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Suppose someone is trying to estimate the diagnostic prevalence of ADHD in a cohort of individuals born in 1985. What type of study is this? This is not a prospective cohort study because we are not comparing two groups (i.e an exposed and unexposed group). All individuals in this study are exposed (born in 1985).

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It sounds like a cross-sectional study: it's a descriptive study, only looking at one specific time point.

That said, it could still be part of a prospective cohort study if the individuals in the 1985 birth cohort have been followed up over time. In that case, it would be cross-sectional study nested in a cohort study.

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From the information you give, it could be several different study types. If the prevalence of ADHD is collected at a single time point, then this is a cross-sectional study, restricted to the population of individuals born in 1985. If the prevalence is collected over time, then this could be considered a cohort study. If the diagnoses were recorded for research purposes over time starting some time in the past, then this could be a prospective cohort. If you are now going back to medical records to ascertain diagnoses made in the past, then this is a retrospective cohort study.

You don't need to have exposed and unexposed groups to do a cohort study, but you do need to have a follow-up time component. Obviously to look at the effect of exposure on outcome you do need exposed and unexposed. As described above, this is a closed cohort (no one else can ever be born in 1985). You could compare the prevalence in this cohort to that in a cohort of, say, individuals born in 1995, or to the whole population currently. Or you could look within the birth cohort to assess the effects of other exposures, say, birth weight, on ADHD diagnosis.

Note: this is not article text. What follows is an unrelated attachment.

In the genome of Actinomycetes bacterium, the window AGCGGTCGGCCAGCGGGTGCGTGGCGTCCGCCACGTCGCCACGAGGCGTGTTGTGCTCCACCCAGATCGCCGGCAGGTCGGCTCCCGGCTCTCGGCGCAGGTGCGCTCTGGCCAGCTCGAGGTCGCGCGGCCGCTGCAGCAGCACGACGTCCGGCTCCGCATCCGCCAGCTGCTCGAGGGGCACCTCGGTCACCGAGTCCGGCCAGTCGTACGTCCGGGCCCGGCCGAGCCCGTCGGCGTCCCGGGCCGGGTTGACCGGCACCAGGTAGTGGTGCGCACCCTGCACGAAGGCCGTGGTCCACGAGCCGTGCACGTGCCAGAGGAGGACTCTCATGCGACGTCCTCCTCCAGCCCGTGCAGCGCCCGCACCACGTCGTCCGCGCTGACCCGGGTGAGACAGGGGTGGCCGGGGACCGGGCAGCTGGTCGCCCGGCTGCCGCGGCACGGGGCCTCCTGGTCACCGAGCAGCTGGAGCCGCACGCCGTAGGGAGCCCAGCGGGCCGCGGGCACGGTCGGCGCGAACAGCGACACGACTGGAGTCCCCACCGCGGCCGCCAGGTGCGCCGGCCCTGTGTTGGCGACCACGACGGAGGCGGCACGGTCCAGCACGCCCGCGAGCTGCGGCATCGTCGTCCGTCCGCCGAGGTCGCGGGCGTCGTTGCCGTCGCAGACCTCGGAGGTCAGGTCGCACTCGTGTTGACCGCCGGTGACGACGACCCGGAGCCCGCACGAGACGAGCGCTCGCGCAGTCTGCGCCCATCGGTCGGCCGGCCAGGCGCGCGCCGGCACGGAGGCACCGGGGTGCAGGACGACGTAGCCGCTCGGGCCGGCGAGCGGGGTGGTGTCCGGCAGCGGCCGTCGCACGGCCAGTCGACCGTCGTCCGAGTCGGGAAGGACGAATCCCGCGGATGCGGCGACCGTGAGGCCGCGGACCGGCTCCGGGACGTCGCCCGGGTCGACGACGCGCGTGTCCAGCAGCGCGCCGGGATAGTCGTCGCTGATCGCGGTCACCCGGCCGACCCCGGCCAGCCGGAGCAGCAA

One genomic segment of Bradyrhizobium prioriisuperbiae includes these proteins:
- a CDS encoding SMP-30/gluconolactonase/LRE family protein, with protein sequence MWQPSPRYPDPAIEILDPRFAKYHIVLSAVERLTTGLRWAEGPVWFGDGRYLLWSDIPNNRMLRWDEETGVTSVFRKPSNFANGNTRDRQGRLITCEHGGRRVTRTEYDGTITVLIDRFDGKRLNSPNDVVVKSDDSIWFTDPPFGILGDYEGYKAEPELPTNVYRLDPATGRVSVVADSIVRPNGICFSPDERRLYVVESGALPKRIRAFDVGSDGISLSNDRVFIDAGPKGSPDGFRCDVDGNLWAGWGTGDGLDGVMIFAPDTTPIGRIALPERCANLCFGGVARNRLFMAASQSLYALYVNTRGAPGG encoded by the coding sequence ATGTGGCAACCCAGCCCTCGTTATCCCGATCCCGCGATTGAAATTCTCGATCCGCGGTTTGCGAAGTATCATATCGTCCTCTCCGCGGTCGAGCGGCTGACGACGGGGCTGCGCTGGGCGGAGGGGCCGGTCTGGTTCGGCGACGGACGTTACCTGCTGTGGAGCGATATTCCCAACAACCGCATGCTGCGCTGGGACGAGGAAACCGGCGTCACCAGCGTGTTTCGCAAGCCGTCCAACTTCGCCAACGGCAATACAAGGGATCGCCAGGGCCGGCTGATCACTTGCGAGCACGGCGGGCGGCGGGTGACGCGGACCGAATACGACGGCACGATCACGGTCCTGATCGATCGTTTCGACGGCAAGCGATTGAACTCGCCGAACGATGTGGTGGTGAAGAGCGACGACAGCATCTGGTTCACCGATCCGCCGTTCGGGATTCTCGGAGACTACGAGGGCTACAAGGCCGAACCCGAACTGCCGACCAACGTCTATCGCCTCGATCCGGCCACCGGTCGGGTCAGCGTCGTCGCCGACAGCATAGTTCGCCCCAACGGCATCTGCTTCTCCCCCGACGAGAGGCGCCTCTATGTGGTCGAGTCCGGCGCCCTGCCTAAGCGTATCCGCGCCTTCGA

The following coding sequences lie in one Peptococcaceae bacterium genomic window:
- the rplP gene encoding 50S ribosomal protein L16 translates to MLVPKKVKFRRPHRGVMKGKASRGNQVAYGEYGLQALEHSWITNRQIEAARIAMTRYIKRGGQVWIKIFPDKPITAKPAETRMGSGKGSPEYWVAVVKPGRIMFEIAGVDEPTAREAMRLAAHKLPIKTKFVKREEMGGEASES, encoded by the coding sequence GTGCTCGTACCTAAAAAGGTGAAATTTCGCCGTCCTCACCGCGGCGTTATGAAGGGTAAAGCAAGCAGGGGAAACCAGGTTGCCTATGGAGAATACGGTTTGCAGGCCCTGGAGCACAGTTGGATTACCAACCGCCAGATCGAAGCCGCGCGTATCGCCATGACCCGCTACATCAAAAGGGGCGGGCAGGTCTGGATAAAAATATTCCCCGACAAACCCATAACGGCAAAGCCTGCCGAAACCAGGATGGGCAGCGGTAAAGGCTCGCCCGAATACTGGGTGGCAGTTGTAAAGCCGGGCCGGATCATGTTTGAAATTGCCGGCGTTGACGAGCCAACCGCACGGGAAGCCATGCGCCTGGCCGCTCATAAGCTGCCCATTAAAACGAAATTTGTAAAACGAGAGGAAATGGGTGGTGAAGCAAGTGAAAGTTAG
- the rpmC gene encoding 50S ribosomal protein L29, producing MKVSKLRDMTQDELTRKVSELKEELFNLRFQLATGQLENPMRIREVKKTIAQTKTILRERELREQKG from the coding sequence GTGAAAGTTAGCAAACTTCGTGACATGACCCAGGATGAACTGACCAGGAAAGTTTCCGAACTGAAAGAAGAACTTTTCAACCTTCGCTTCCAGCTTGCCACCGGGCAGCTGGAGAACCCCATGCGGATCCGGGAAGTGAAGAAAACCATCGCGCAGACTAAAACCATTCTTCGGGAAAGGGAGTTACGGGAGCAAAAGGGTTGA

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  • $\begingroup$ Thanks. Also what is the definition of source population? For example, in this example, would everyone born in 1985 be the source population? $\endgroup$
    – ross
    Jun 5 '13 at 16:29
  • $\begingroup$ It depends on how you think ADHD will varies over time/place and on what you are trying to study. It could be everyone born in 1985, or everyone born in 1985 in a specific place where you selected the cohort. Or it could be everyone born between 1980-90, if you think that 1985 is representative of an entire decade in terms of risk of ADHD diagnosis. The source population is that population about which you are trying to make some inference. The cohort is your sample. Whether or not the sample actually reflects the experience of your source population determines the validity of your conclusions. $\endgroup$
    – Ellie
    Jun 5 '13 at 16:52
  • $\begingroup$ So it is possible for the population of the entire world to be a source population? I guess the cohort is a sample AND the study population? Or is the study population the "final" sample after removing other people due to missing data, etc.? $\endgroup$
    – ross
    Jun 5 '13 at 17:43
  • $\begingroup$ The entire world could theoretically be the source population but your study would need to have in some way sampled a group of individuals that truly represented the entire world. This is highly unlikely in practice. The term 'study population' is not well-defined - I would stick with 'study sample' and 'source population'. 'Study population' is something of a contradiction unless you could enroll every single member of your population into your study. The 'study sample' can refer to all people recruited, or the final set of individuals analyzed. The former is preferable, to me. $\endgroup$
    – Ellie
    Jun 5 '13 at 17:50

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